Durba Ghosh talks about how age plays a critical role when it comes to having a baby, the highs and lows of being a mother and how her son Aurko, has managed to fill their lives with brightness


FOR 38-year-old Durba, a true Bengali, settling down in the chaotic city of Mumbai was something she never thought she’d do. Of course, life doesn’t always go as planned, and Durba found herself making a home in Mumbai after she met her husband Rabin through an arranged marriage set-up. “I’m from Kolkata and I’ve always found Mumbai to have a rather ‘professional’ approach to everything. That’s definitely not a good thing. When I compare Mumbai to Kolkata, I see the differences. People in Kolkata are approachable, friendly and welcoming. In Mumbai, people barely have time for themselves, let alone for anybody else,” she says. However, after living in this city for over eight years, Durba has come to love the differences, and appreciates Mumbai for what it is.

After their marriage, Rabin and Durba decided to wait a while before starting a family. They wanted to spend quality time together, strengthen their relationship, get to know each other and concentrate on their careers before introducing a new member to their family. After three years of married life, the couple began planning for a baby. “My husband was apprehensive in the start and would skedaddle when anything to do with ‘responsibility’ would come on his shoulders. He soon came around though,” she says. Durba further adds, “We knew our age would be a major hiccup when it came to successfully getting pregnant, but we were already hard-pressed for time. If that’s not all, stress and everyday life served as another block when it came to trying to conceive.” Naturally, this meant a considerable amount of time passed before they managed to get pregnant. Durba admits, “We spent close to five years trying to have a baby. Rabin and I even considered adoption if our efforts didn’t prove successful.” However, their prayers were answered and Durba soon found out she was pregnant.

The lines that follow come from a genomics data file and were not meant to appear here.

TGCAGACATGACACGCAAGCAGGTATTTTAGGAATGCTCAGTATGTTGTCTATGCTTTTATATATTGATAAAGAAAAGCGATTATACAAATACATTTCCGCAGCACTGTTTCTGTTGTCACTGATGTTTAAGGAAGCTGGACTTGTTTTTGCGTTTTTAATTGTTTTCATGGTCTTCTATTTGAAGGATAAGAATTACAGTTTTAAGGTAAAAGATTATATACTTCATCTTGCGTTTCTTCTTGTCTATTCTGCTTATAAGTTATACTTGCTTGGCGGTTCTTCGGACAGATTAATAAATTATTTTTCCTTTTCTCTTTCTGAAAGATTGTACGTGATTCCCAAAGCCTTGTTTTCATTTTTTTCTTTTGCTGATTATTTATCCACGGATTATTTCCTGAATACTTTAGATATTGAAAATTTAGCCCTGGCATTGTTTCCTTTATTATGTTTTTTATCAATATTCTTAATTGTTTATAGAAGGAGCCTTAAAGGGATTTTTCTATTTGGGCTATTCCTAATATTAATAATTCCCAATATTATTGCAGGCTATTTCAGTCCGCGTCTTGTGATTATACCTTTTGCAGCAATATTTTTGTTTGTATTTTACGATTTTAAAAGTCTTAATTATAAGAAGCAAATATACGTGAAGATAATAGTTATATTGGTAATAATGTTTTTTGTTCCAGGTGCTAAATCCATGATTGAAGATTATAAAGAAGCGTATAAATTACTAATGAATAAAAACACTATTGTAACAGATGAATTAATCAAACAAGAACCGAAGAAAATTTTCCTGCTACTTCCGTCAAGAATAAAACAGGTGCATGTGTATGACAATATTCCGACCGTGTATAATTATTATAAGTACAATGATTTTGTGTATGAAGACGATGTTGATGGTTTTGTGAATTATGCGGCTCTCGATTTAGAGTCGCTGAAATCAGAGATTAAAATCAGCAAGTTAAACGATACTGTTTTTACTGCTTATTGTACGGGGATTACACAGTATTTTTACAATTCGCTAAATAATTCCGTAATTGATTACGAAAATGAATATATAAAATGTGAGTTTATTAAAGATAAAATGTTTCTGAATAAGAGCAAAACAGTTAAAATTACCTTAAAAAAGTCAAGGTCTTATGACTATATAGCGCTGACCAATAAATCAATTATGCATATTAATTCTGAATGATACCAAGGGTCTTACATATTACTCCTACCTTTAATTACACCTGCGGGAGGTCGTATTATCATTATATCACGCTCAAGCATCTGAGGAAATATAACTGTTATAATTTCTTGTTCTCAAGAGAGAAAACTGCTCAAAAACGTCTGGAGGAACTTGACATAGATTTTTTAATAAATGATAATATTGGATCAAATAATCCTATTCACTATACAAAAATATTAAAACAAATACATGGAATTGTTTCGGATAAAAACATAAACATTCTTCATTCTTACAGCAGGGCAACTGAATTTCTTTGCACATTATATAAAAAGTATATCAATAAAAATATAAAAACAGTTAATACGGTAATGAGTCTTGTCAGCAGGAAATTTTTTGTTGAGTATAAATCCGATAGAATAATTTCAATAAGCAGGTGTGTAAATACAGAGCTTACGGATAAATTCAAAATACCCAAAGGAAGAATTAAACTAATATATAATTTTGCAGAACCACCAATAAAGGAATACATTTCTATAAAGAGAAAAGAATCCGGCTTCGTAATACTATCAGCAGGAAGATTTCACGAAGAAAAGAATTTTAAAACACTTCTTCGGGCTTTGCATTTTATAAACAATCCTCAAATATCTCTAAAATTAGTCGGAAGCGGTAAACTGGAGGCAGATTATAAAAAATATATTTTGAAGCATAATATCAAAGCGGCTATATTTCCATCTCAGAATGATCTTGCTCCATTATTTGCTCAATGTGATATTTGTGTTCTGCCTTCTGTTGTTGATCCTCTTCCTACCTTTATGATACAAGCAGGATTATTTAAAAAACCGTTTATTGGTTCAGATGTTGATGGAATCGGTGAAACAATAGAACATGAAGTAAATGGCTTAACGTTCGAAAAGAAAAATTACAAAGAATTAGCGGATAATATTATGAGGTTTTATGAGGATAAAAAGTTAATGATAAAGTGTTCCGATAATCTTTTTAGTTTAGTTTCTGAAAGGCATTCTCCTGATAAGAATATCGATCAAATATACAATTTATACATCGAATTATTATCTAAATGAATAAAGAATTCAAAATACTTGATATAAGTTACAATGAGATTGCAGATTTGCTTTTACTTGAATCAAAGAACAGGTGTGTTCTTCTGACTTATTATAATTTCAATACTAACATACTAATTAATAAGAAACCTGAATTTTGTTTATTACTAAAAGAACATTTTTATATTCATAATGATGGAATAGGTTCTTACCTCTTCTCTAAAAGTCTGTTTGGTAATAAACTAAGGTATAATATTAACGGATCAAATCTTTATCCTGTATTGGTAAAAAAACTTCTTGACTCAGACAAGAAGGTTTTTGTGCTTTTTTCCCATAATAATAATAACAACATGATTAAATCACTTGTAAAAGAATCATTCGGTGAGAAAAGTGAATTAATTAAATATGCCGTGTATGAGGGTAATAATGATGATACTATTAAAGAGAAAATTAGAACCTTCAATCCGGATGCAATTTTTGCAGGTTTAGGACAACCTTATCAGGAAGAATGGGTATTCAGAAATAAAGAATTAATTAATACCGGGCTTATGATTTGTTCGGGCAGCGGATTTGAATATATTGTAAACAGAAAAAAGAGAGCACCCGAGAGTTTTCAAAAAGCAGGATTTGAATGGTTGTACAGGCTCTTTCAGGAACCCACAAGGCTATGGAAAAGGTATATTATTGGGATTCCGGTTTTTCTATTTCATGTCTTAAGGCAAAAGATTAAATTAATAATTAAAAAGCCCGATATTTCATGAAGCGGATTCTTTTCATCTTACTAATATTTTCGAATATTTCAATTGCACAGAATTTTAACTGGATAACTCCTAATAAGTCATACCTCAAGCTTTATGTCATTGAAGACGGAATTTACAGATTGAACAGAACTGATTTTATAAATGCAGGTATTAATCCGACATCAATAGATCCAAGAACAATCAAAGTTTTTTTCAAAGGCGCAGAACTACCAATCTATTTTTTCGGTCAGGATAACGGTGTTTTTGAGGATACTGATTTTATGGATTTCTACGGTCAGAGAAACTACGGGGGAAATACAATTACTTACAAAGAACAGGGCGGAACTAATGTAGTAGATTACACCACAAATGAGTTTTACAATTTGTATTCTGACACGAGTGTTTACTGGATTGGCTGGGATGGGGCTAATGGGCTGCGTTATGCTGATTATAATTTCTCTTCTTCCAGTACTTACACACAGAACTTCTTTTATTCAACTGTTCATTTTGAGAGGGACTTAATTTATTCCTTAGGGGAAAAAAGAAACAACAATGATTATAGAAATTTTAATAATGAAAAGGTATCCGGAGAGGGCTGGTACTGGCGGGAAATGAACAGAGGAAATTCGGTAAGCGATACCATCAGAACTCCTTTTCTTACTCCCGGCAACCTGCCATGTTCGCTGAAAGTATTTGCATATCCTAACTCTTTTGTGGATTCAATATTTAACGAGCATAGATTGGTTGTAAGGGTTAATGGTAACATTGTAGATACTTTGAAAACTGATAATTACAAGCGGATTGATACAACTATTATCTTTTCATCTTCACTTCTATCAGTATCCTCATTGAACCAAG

The couple did consult a number of fertility experts and doctors, just to ascertain that nothing was physically or medically wrong with them. During one of their visits, the couple found out that Durba had the initial signs of PCOS, but they were assured it wouldn’t affect the pregnancy. Problems would arise only because of a stressful lifestyle. However, none of that mattered when the couple found out they were expecting. “In one of the home-pregnancy tests I took one day, I couldn’t believe it when the strip turned pink. Rabin had gone for his morning walk when I called out to him in excitement. He immediately rushed back thinking there was an emergency. But after hearing the good news, I saw just how excited he was,” says Durba, with the same glow as she recalled that moment. Rabin’s parents were elated when they were given the good news, while the rest of their family couldn’t wait to welcome their newest member.